I need to do more reading about omega fatty acids so that I can learn more about them. I know that there are several types such as omega-3, omega-6, omega-12, etc., but I do not know whether one can be converted by our bodies into another. If they cannot be converted, then there is a big problem with our foods because these substances are way out of balance in our present food system in America and it may be leading to poor health for Americans.
Generally speaking, my understanding is that we need a balanced ratio of about 1:1 when it comes to omega-3 to omega-6 fatty acids. When we eat them, they go to our brains and an over-balanced ratio does damage to our brains. Unfortunately, our present food production system creates foods that are way out of balance with too much omega-6.
We create the problem by feeding too much corn and soybeans to our livestock which includes beef, pigs, chickens and fish, for example. You would think that eating farm-raised catfish would be a good thing, but when you read the label on catfish food, you will see that the protein is from soybeans which are rich in omega-6.
I am not sure what the protein source for feed pellets for farm-raised salmon are, but the fact that some stores use artificial coloring to make the salmon appear red tells me that it may not be a good idea to buy farm-raised salmon. We stick to the much more expensive wild-caught salmon and just do not eat so much of it.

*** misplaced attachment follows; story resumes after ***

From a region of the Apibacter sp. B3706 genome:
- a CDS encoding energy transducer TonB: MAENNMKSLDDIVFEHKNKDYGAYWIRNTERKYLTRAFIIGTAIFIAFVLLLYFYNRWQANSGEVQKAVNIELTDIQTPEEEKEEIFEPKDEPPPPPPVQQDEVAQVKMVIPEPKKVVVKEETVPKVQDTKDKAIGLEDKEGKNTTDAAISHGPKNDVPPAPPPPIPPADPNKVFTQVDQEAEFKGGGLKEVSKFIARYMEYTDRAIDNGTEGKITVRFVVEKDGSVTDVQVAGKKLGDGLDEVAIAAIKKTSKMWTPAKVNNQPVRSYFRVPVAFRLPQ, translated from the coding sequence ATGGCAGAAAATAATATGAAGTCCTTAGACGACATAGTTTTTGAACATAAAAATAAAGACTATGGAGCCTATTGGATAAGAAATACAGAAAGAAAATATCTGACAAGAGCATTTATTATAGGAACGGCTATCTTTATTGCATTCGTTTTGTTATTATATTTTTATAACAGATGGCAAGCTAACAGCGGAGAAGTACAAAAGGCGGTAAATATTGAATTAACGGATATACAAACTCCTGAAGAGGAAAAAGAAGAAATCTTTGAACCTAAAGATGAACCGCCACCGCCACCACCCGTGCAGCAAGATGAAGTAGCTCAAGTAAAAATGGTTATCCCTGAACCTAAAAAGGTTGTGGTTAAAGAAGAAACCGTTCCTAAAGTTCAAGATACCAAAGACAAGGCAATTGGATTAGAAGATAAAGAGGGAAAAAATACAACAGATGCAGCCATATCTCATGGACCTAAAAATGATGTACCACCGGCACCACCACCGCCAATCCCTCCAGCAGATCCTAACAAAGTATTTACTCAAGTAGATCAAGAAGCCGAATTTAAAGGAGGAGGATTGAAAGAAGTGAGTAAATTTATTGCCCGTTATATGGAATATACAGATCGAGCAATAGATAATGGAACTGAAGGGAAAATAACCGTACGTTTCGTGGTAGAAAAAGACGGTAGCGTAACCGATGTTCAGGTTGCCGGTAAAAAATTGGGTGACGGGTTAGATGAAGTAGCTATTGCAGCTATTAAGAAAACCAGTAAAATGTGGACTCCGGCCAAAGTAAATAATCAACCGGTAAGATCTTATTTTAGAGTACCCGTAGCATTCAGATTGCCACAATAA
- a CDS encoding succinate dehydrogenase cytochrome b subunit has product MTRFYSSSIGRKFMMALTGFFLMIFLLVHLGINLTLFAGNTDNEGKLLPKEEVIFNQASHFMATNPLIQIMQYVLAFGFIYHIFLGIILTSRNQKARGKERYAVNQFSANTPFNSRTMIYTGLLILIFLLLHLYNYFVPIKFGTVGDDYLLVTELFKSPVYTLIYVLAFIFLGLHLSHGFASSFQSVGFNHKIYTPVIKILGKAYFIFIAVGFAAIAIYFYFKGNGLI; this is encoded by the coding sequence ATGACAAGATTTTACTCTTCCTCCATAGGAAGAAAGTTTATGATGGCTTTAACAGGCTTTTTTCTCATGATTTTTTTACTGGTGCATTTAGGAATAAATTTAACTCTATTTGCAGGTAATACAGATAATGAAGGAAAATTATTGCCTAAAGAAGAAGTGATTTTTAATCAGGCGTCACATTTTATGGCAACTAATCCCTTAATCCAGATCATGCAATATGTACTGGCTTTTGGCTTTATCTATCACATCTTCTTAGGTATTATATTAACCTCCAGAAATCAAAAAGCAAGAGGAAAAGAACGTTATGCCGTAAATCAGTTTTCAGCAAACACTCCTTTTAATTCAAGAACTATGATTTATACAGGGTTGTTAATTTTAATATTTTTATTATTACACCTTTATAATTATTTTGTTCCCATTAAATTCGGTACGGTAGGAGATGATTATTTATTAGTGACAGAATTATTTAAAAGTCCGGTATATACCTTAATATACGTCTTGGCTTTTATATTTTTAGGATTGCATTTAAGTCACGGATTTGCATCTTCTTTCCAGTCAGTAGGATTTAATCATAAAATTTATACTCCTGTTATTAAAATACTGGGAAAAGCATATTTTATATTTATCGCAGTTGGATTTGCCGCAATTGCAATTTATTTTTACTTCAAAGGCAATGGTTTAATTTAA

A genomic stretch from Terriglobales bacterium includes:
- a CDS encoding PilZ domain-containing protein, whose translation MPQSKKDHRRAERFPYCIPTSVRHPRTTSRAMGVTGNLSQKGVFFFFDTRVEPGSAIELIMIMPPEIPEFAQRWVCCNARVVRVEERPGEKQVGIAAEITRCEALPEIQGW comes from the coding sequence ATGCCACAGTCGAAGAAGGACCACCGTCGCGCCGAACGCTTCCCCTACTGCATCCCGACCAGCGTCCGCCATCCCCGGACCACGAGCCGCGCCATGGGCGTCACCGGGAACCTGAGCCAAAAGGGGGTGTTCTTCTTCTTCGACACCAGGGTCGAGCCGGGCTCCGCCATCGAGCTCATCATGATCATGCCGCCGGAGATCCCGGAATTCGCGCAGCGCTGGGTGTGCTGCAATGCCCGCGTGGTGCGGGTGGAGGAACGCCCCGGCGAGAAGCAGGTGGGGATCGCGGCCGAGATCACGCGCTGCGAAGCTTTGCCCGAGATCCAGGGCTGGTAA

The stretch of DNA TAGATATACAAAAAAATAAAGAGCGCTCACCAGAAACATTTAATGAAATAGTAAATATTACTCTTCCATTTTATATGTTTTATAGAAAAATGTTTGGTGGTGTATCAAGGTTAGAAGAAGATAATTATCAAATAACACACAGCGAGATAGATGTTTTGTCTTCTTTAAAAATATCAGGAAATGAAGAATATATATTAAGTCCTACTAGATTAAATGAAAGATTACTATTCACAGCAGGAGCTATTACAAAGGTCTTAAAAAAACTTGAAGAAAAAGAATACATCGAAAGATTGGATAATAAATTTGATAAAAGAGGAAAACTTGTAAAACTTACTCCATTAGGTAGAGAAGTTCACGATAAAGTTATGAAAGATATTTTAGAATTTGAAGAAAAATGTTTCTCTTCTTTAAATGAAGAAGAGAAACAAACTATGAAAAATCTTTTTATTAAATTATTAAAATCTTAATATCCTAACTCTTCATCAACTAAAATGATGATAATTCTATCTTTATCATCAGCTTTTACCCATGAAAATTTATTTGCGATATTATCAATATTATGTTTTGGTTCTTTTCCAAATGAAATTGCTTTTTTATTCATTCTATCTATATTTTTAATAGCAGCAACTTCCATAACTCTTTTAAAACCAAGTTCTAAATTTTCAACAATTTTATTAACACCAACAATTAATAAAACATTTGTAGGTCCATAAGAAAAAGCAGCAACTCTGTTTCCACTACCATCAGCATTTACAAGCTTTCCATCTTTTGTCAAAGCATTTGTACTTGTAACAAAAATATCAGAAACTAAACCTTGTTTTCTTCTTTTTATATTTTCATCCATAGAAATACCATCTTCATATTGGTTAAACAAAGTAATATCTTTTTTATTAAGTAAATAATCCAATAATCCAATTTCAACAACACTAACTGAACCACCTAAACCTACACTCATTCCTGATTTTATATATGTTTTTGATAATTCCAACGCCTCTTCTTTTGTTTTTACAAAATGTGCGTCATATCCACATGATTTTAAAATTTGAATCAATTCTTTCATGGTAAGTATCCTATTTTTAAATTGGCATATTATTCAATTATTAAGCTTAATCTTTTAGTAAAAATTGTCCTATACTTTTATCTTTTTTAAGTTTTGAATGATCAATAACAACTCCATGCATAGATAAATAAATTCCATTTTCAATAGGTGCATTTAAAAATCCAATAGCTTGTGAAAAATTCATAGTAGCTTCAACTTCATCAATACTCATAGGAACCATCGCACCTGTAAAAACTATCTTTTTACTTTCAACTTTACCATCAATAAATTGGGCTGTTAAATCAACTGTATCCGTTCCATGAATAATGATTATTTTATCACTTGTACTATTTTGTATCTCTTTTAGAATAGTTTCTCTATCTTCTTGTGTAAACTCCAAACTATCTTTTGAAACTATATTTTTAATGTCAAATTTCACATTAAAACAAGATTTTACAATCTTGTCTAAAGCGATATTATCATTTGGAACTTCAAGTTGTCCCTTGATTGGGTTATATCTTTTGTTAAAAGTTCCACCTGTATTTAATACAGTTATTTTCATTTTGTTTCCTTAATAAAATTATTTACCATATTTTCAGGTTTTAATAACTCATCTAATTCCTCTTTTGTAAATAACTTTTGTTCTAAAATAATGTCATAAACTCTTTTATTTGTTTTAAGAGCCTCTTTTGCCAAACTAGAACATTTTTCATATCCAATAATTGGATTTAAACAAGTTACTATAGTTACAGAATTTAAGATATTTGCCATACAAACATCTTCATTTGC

According to an article in a recent Mother Earth news magazine, the ratio of omega-6 to omega-3 in pork is about 25 to 1. Talk about being out of balance. I love pork and especially bacon, but we definitely limit our consumption. Unfortunately, I am pretty sure that finding pork that is not fed on corn or beans is pretty hard to do. I think that some places allow the pigs to run through an oak forest to glean the acorns, but letting pigs run in the woods can destroy the woodlands.
Chickens have got to be difficult to feed if you are not going to feed them corn or beans, although on a home-scale farm or garden, you could allow them to glean the insects from an open range area, but then you have to contend with aerial predators on the chickens and how to feed them in the winter.
Cows can be raised entirely on grass as they are naturally prone to do, but you cannot raise very many cows and you have to have plenty of hay put away for the winter months to keep them fed.
My point is that if we want to feed the world with healthy food, we cannot do it with modern agriculture if the result is food that has been fed mostly on corn and beans. I may be wrong on this, but there is a large and growing culture of organic gardeners and farmers who try to grow food so that it is a healthy source of protein for us and to produce food that has a healthy balance of omega-3 and omega-6 fatty acids.
That is why I am interested in whether our bodies can convert out-of-balance foods to foods that are properly balanced for us. The fact that two-thirds of Americans and overweight and one-third are obese leads me to think otherwise. The military considers our health situation to be a national security concern.
If we cannot produce healthy foods with mass production methods, then maybe we have to produce healthy foods with better methods that may result is less food for the masses. In my opinion, we would be better off with a smaller population of healthy people than with a large population that may not be able to sustain itself due to poor health.
I wonder how the thousands of folks who are planning to live on Mars in the future will treat their foods.
Matt Nowak is a retired natural resources specialist and lives in Lansing.